Arts Cinema StageWeekend

Are there adults in the room (Costa Gavras)

(B2) It is through the eyes of Yanis Varoufakis, the short-lived Greek Minister of Finance during the financial crisis, that Costa Gavras sheds light on the backyard of European decisions on the latest Greek crisis after the coming to power of Syriza's left

It's sharp, radical as the director of 'Z' likes it. But both the characters and the atmosphere are traced in a rather realistic way. He makes it a point of honor to portray the inflexible nature of the German attitude, in particular an inflexible Wolfgang Schäuble, and an Angela Merkel who wavers but covers her minister, a small court of ministers who are tougher (Slovak...) than the King ; a Jeroen Dijsselbloem, president of the eurogroup, portrayed as an ultra servile; a menacing Mario Draghi; a French minister (Michel Sapin) who wants to play the role of the good guy, but doesn't quite manage to live up to it, all in his desire to maintain the link with Germany. Ditto for the European Commission with Pierre Moscovici giving way to Dijsselbloem and a distant Juncker. Only a Christine Lagarde at the IMF comes out of it, with an impeccable role, acknowledging that the " Greek debt is unsustainable » and regretting that he « there are no adults in the room – the title comes from one of these quotes – François Hollande quoted as the recourse of Athens and a certain young Minister of the Economy (Emmanuel Macron) who makes a quick appearance.

A Greek Tragedy

The film brings to light, if not exactly tracing the story, the atmosphere of the moment, dramatic, harsh, where political comments were more worthy of bar counter remarks (Greeks do not work) than politics . The scenes, which stem from Yannis Varoufakis' own book, and from the recordings he took on the spot, are harsh. But the exchanges were not, at the time, especially imbued with tender friendship... The meeting rooms, cold, bare, made of glass and metal add to this harshness. But that's the reality (the Lex building where meetings were held isn't exactly a place of warmth).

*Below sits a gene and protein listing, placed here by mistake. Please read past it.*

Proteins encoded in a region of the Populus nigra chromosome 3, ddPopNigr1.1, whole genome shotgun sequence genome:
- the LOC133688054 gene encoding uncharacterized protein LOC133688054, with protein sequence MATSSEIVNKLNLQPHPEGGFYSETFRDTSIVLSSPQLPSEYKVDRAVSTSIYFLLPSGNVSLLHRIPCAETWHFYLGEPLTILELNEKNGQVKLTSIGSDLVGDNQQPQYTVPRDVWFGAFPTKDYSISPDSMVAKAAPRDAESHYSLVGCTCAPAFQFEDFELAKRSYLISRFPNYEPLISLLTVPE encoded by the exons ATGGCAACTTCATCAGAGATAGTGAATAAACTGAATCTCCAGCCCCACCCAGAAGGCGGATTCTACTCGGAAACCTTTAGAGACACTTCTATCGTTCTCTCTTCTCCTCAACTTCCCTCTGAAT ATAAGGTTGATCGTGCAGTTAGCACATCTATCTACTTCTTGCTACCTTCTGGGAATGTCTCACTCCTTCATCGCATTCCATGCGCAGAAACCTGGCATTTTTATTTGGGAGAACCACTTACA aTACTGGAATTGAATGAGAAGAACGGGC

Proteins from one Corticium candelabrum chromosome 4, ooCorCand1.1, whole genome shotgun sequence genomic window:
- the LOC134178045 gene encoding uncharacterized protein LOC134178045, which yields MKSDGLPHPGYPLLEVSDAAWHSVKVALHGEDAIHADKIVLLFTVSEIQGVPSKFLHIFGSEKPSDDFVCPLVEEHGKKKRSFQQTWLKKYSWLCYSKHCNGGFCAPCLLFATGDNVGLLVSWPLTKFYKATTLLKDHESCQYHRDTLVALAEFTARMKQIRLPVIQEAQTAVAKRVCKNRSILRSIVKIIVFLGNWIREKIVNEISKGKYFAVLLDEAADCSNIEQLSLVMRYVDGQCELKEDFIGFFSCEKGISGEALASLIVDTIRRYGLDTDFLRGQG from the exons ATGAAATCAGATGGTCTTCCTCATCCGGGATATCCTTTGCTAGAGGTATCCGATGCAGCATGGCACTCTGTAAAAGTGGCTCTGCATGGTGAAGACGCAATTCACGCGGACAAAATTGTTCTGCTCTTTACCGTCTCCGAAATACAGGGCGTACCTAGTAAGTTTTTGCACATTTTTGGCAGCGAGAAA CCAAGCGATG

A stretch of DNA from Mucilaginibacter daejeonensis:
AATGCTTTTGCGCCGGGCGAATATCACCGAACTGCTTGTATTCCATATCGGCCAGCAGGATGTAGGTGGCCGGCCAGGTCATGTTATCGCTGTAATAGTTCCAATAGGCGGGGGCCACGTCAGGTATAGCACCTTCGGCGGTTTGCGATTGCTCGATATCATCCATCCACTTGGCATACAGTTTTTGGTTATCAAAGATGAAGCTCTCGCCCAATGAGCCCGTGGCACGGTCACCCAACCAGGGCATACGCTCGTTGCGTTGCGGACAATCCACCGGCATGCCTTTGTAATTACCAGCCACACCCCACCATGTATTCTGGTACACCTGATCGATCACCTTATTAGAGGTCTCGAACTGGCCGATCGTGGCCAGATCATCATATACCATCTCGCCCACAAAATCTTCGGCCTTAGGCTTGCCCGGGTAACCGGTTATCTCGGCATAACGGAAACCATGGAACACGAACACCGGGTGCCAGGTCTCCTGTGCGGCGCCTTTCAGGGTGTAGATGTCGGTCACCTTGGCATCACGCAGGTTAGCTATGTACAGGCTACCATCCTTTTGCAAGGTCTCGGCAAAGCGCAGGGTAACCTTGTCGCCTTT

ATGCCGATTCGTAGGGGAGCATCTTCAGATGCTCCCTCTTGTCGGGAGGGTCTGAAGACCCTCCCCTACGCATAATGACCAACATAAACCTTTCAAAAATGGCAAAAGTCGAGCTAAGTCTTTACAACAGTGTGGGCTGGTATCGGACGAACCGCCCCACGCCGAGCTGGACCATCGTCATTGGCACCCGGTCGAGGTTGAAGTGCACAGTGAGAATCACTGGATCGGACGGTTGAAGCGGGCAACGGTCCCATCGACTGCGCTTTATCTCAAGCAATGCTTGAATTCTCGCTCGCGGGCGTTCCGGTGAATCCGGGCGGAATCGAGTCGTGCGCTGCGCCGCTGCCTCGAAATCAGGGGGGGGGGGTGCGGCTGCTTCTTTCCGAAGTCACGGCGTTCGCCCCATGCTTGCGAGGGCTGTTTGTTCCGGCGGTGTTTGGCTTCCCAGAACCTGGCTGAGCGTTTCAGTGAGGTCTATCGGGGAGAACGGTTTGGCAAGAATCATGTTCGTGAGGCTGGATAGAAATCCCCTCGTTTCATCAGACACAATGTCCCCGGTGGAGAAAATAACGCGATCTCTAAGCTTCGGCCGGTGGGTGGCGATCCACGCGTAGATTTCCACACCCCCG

Double talk and political cynicism exposed

Pure politics is also very present: a Eurogroup which works without any minutes and had no legal existence; a troika that allows itself to give orders to administrations and ministers; a double discourse — what is said inside the room is not what is affirmed outside —; mock discussions — the important thing being the press release or the press conference —; contempt for the people and for democracy — a value sometimes shared in the technocratic world of Brussels — sacrificed on the altar of the rigor of the euro; ...and the cynicism that dominates everything. W. Schäuble will recognize this himself: “ as a patriot I will not accept the famous MoU (Memorandum of Understanding) which governed relations with Greece. But we had to do an example so that no one is tempted to follow the path of Greece. Even through the closed doors, it was clear that the hour was serious.

To have...

(Nicolas Gros-Verheyde)

Nicolas Gros Verheyde

Chief editor of the B2 site. Graduated in European law from the University of Paris I Pantheon Sorbonne and listener to the 65th session of the IHEDN (Institut des Hautes Etudes de la Défense Nationale. Journalist since 1989, founded B2 - Bruxelles2 in 2008. EU/NATO correspondent in Brussels for Sud-Ouest (previously West-France and France-Soir).